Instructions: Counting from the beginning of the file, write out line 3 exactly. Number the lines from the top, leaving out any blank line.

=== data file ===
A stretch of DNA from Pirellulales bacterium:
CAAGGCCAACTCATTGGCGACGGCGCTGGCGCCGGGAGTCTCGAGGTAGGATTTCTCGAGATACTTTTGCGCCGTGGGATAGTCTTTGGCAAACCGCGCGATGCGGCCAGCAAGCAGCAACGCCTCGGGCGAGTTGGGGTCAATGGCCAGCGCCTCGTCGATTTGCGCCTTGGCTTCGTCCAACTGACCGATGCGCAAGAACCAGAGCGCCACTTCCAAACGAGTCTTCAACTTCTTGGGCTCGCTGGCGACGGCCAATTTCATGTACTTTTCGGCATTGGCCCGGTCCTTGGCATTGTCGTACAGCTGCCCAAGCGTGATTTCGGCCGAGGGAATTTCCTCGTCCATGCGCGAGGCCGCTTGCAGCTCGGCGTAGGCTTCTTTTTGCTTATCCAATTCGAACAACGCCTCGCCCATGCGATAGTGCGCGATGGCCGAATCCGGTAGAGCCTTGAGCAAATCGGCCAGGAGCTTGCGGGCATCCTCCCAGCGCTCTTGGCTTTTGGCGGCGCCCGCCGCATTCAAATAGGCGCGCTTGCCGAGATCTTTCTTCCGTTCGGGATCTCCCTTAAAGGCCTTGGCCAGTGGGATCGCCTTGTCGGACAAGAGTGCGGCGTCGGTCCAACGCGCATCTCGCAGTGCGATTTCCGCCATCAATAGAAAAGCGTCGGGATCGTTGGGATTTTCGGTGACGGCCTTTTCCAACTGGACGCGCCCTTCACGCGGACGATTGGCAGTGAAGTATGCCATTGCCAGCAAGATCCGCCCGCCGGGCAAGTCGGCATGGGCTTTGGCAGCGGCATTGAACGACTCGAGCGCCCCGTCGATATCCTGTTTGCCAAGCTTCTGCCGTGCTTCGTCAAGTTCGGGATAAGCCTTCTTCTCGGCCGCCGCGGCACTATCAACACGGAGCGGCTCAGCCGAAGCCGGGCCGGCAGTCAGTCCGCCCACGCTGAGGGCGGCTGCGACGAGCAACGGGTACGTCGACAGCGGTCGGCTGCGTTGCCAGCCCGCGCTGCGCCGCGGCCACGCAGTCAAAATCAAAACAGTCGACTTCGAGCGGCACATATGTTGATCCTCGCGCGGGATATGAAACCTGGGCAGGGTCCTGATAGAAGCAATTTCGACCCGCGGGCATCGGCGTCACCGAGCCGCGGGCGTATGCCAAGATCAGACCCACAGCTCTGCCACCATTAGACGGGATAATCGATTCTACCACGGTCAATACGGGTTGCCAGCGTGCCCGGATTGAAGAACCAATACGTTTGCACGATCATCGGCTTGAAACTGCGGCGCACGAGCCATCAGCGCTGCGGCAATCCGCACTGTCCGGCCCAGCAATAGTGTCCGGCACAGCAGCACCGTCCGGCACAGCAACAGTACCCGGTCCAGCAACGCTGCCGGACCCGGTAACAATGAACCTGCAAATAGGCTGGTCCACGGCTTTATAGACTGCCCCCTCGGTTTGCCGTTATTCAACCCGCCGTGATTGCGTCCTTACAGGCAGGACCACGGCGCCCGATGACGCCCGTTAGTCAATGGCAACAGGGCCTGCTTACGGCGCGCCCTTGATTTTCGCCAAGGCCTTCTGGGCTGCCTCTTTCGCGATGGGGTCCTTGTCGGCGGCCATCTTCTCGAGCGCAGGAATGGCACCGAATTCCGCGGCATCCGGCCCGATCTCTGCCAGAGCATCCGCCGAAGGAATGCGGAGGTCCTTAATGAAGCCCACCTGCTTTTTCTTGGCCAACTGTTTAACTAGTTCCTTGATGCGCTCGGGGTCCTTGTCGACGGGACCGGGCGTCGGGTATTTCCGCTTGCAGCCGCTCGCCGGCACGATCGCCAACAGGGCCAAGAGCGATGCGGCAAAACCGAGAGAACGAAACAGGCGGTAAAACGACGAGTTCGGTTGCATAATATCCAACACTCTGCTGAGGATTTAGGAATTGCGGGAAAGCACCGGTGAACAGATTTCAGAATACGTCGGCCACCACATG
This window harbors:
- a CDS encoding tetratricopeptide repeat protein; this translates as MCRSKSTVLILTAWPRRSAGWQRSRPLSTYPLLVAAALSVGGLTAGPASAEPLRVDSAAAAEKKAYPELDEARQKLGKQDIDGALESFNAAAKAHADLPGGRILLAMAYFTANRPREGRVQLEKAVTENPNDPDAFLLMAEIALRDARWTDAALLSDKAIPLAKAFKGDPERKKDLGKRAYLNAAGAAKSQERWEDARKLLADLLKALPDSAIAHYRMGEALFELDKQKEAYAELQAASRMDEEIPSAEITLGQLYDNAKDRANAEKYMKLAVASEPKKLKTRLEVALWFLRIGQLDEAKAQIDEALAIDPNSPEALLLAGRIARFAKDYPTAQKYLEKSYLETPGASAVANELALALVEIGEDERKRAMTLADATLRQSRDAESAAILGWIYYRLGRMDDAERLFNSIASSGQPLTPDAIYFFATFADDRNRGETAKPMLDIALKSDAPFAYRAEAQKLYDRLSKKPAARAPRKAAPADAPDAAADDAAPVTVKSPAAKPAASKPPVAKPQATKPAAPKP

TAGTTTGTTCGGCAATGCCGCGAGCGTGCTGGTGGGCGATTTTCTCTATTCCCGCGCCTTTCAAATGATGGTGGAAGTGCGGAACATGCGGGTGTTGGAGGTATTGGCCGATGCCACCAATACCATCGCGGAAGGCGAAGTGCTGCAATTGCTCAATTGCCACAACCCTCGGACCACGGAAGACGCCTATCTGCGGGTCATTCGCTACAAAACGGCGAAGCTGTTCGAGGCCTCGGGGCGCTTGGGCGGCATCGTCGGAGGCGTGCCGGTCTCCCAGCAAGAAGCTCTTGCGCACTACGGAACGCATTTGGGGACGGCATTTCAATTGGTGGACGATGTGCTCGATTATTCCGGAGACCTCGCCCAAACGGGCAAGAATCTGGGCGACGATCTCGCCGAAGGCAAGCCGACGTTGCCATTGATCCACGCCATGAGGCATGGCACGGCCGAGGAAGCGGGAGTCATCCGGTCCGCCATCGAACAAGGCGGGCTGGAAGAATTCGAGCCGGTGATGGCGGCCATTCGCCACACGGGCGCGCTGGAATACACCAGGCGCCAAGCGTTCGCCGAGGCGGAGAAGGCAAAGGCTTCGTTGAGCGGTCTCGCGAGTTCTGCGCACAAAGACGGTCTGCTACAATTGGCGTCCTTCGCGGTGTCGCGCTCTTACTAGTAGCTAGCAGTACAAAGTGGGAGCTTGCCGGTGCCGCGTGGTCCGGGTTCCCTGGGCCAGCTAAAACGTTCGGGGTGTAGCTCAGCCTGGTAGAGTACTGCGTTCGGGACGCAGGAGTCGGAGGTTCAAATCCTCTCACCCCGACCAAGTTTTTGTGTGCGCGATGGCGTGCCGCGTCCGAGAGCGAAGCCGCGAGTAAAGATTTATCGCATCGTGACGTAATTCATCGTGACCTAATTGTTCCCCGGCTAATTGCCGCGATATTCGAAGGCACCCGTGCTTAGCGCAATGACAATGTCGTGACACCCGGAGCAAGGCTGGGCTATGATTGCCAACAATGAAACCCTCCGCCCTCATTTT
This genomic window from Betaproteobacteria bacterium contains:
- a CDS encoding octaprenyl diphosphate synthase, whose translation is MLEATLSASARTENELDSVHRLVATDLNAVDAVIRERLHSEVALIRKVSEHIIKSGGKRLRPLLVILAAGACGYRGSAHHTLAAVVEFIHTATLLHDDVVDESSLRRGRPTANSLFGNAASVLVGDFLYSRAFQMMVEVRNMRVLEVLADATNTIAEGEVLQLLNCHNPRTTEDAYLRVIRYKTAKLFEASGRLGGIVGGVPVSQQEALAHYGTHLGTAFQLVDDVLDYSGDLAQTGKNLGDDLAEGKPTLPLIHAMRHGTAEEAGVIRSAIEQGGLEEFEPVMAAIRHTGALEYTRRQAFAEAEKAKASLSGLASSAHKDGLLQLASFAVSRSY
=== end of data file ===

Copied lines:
This window harbors: